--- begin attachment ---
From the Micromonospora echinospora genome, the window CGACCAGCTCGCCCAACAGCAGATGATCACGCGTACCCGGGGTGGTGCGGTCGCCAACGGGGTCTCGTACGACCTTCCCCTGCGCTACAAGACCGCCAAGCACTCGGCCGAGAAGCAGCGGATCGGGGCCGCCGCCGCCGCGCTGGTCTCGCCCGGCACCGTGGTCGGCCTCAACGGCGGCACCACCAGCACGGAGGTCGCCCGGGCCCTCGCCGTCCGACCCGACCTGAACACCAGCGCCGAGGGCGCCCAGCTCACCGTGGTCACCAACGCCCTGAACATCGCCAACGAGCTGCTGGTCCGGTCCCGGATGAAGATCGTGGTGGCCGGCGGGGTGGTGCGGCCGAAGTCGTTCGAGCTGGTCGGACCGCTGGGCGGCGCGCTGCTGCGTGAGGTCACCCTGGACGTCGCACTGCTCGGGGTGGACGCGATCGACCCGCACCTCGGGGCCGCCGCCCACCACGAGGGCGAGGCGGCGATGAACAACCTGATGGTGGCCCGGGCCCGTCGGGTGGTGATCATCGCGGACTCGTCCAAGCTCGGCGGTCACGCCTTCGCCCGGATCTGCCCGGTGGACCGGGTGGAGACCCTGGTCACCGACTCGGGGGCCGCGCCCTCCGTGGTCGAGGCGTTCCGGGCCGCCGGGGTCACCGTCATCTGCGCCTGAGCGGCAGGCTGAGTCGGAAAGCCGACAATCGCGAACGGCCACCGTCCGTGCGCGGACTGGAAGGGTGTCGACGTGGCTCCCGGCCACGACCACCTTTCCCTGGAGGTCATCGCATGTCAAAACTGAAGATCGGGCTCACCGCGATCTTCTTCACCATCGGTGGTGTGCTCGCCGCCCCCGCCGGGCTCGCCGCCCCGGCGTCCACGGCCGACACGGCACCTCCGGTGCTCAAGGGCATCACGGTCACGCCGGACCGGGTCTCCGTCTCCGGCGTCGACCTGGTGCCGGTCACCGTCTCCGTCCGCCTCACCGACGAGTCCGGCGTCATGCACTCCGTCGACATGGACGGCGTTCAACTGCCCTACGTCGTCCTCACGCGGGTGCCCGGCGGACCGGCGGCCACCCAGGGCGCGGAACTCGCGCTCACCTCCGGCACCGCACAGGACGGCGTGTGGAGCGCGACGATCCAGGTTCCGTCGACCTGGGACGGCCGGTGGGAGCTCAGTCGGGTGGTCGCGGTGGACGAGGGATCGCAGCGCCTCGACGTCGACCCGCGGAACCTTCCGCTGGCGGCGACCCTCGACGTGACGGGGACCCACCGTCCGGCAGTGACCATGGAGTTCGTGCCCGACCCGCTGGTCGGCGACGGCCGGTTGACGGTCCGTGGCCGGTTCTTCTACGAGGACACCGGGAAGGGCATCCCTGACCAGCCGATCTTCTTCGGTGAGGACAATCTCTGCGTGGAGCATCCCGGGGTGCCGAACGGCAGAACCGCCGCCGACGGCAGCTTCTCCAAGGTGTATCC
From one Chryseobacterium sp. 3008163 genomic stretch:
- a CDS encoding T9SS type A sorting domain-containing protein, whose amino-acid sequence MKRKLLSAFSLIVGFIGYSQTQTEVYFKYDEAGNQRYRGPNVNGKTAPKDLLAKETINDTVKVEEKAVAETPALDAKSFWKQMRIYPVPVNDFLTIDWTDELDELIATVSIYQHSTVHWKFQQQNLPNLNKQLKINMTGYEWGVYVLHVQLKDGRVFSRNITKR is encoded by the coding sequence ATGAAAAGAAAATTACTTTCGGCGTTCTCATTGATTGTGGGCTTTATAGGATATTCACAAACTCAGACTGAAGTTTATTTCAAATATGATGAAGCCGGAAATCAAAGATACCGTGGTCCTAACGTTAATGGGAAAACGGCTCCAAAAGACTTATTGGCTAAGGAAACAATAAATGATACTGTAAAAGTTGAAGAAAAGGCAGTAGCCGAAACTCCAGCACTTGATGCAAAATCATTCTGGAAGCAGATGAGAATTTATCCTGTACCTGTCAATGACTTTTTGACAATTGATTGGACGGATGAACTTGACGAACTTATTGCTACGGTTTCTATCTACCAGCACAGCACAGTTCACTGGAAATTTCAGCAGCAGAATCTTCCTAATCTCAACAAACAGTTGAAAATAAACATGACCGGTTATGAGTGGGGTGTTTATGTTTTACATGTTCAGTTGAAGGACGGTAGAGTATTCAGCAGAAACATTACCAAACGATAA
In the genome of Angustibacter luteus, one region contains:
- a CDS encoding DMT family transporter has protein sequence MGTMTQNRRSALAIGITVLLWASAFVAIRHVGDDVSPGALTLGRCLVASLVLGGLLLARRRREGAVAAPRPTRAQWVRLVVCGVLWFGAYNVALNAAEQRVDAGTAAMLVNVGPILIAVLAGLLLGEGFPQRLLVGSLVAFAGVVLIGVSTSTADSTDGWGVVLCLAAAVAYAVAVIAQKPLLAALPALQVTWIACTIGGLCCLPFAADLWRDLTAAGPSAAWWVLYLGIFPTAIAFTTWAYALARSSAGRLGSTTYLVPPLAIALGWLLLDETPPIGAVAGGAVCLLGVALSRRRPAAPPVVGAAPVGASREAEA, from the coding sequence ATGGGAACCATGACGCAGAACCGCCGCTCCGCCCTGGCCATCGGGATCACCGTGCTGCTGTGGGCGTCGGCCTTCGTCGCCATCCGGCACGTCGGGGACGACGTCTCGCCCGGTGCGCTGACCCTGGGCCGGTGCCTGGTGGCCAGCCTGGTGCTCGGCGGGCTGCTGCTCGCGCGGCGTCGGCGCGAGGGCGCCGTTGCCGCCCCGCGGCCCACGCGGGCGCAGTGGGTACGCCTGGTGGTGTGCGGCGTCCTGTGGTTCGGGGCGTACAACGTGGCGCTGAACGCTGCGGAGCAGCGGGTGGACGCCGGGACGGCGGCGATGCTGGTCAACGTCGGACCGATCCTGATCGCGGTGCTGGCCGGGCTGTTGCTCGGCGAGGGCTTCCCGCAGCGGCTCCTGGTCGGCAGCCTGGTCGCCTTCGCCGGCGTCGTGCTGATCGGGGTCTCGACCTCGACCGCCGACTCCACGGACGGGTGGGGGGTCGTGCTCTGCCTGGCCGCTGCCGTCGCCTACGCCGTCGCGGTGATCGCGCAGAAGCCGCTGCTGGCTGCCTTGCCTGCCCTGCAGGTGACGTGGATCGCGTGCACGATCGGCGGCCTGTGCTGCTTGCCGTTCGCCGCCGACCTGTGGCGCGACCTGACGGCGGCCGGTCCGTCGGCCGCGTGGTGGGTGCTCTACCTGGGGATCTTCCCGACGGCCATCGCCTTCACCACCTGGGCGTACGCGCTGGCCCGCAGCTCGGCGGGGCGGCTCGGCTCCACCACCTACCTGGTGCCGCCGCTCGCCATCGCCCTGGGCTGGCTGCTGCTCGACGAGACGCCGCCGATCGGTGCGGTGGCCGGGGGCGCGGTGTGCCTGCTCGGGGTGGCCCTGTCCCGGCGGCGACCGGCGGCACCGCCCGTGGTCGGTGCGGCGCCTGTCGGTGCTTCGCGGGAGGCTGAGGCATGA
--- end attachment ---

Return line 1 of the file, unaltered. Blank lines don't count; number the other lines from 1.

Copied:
From the Micromonospora echinospora genome, the window CGACCAGCTCGCCCAACAGCAGATGATCACGCGTACCCGGGGTGGTGCGGTCGCCAACGGGGTCTCGTACGACCTTCCCCTGCGCTACAAGACCGCCAAGCACTCGGCCGAGAAGCAGCGGATCGGGGCCGCCGCCGCCGCGCTGGTCTCGCCCGGCACCGTGGTCGGCCTCAACGGCGGCACCACCAGCACGGAGGTCGCCCGGGCCCTCGCCGTCCGACCCGACCTGAACACCAGCGCCGAGGGCGCCCAGCTCACCGTGGTCACCAACGCCCTGAACATCGCCAACGAGCTGCTGGTCCGGTCCCGGATGAAGATCGTGGTGGCCGGCGGGGTGGTGCGGCCGAAGTCGTTCGAGCTGGTCGGACCGCTGGGCGGCGCGCTGCTGCGTGAGGTCACCCTGGACGTCGCACTGCTCGGGGTGGACGCGATCGACCCGCACCTCGGGGCCGCCGCCCACCACGAGGGCGAGGCGGCGATGAACAACCTGATGGTGGCCCGGGCCCGTCGGGTGGTGATCATCGCGGACTCGTCCAAGCTCGGCGGTCACGCCTTCGCCCGGATCTGCCCGGTGGACCGGGTGGAGACCCTGGTCACCGACTCGGGGGCCGCGCCCTCCGTGGTCGAGGCGTTCCGGGCCGCCGGGGTCACCGTCATCTGCGCCTGAGCGGCAGGCTGAGTCGGAAAGCCGACAATCGCGAACGGCCACCGTCCGTGCGCGGACTGGAAGGGTGTCGACGTGGCTCCCGGCCACGACCACCTTTCCCTGGAGGTCATCGCATGTCAAAACTGAAGATCGGGCTCACCGCGATCTTCTTCACCATCGGTGGTGTGCTCGCCGCCCCCGCCGGGCTCGCCGCCCCGGCGTCCACGGCCGACACGGCACCTCCGGTGCTCAAGGGCATCACGGTCACGCCGGACCGGGTCTCCGTCTCCGGCGTCGACCTGGTGCCGGTCACCGTCTCCGTCCGCCTCACCGACGAGTCCGGCGTCATGCACTCCGTCGACATGGACGGCGTTCAACTGCCCTACGTCGTCCTCACGCGGGTGCCCGGCGGACCGGCGGCCACCCAGGGCGCGGAACTCGCGCTCACCTCCGGCACCGCACAGGACGGCGTGTGGAGCGCGACGATCCAGGTTCCGTCGACCTGGGACGGCCGGTGGGAGCTCAGTCGGGTGGTCGCGGTGGACGAGGGATCGCAGCGCCTCGACGTCGACCCGCGGAACCTTCCGCTGGCGGCGACCCTCGACGTGACGGGGACCCACCGTCCGGCAGTGACCATGGAGTTCGTGCCCGACCCGCTGGTCGGCGACGGCCGGTTGACGGTCCGTGGCCGGTTCTTCTACGAGGACACCGGGAAGGGCATCCCTGACCAGCCGATCTTCTTCGGTGAGGACAATCTCTGCGTGGAGCATCCCGGGGTGCCGAACGGCAGAACCGCCGCCGACGGCAGCTTCTCCAAGGTGTATCC